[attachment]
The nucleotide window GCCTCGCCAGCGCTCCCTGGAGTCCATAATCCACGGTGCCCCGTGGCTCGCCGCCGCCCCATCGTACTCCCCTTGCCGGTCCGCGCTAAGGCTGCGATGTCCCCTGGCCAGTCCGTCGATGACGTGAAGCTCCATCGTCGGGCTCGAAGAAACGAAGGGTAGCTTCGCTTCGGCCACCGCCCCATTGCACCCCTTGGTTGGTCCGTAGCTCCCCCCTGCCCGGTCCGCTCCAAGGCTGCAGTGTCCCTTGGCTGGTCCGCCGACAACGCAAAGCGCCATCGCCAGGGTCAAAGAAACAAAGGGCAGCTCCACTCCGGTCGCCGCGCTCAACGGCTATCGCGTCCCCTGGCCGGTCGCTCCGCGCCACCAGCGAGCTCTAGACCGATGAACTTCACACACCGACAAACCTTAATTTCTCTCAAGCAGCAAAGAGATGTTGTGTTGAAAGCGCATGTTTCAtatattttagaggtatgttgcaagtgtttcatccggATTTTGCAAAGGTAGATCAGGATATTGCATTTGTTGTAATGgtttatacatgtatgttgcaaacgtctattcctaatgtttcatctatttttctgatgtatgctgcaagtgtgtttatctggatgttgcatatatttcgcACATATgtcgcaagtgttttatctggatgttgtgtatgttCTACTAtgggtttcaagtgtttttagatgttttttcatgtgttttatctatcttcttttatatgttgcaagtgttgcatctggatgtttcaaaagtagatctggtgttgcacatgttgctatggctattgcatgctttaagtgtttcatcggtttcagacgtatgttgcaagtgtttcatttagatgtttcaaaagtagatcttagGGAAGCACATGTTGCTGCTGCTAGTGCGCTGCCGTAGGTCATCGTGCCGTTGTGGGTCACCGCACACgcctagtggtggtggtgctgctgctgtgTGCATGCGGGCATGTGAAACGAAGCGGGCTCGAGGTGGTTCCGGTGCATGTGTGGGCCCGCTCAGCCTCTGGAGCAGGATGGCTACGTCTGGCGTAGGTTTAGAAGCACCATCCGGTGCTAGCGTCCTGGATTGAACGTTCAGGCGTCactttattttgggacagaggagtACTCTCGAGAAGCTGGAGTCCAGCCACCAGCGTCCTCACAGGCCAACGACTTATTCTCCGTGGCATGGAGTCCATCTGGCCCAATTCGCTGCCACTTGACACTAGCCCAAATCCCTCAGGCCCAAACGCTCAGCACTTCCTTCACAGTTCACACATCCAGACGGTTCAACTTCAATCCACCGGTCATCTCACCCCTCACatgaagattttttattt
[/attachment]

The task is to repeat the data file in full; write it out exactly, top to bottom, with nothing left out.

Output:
The nucleotide window GCCTCGCCAGCGCTCCCTGGAGTCCATAATCCACGGTGCCCCGTGGCTCGCCGCCGCCCCATCGTACTCCCCTTGCCGGTCCGCGCTAAGGCTGCGATGTCCCCTGGCCAGTCCGTCGATGACGTGAAGCTCCATCGTCGGGCTCGAAGAAACGAAGGGTAGCTTCGCTTCGGCCACCGCCCCATTGCACCCCTTGGTTGGTCCGTAGCTCCCCCCTGCCCGGTCCGCTCCAAGGCTGCAGTGTCCCTTGGCTGGTCCGCCGACAACGCAAAGCGCCATCGCCAGGGTCAAAGAAACAAAGGGCAGCTCCACTCCGGTCGCCGCGCTCAACGGCTATCGCGTCCCCTGGCCGGTCGCTCCGCGCCACCAGCGAGCTCTAGACCGATGAACTTCACACACCGACAAACCTTAATTTCTCTCAAGCAGCAAAGAGATGTTGTGTTGAAAGCGCATGTTTCAtatattttagaggtatgttgcaagtgtttcatccggATTTTGCAAAGGTAGATCAGGATATTGCATTTGTTGTAATGgtttatacatgtatgttgcaaacgtctattcctaatgtttcatctatttttctgatgtatgctgcaagtgtgtttatctggatgttgcatatatttcgcACATATgtcgcaagtgttttatctggatgttgtgtatgttCTACTAtgggtttcaagtgtttttagatgttttttcatgtgttttatctatcttcttttatatgttgcaagtgttgcatctggatgtttcaaaagtagatctggtgttgcacatgttgctatggctattgcatgctttaagtgtttcatcggtttcagacgtatgttgcaagtgtttcatttagatgtttcaaaagtagatcttagGGAAGCACATGTTGCTGCTGCTAGTGCGCTGCCGTAGGTCATCGTGCCGTTGTGGGTCACCGCACACgcctagtggtggtggtgctgctgctgtgTGCATGCGGGCATGTGAAACGAAGCGGGCTCGAGGTGGTTCCGGTGCATGTGTGGGCCCGCTCAGCCTCTGGAGCAGGATGGCTACGTCTGGCGTAGGTTTAGAAGCACCATCCGGTGCTAGCGTCCTGGATTGAACGTTCAGGCGTCactttattttgggacagaggagtACTCTCGAGAAGCTGGAGTCCAGCCACCAGCGTCCTCACAGGCCAACGACTTATTCTCCGTGGCATGGAGTCCATCTGGCCCAATTCGCTGCCACTTGACACTAGCCCAAATCCCTCAGGCCCAAACGCTCAGCACTTCCTTCACAGTTCACACATCCAGACGGTTCAACTTCAATCCACCGGTCATCTCACCCCTCACatgaagattttttattt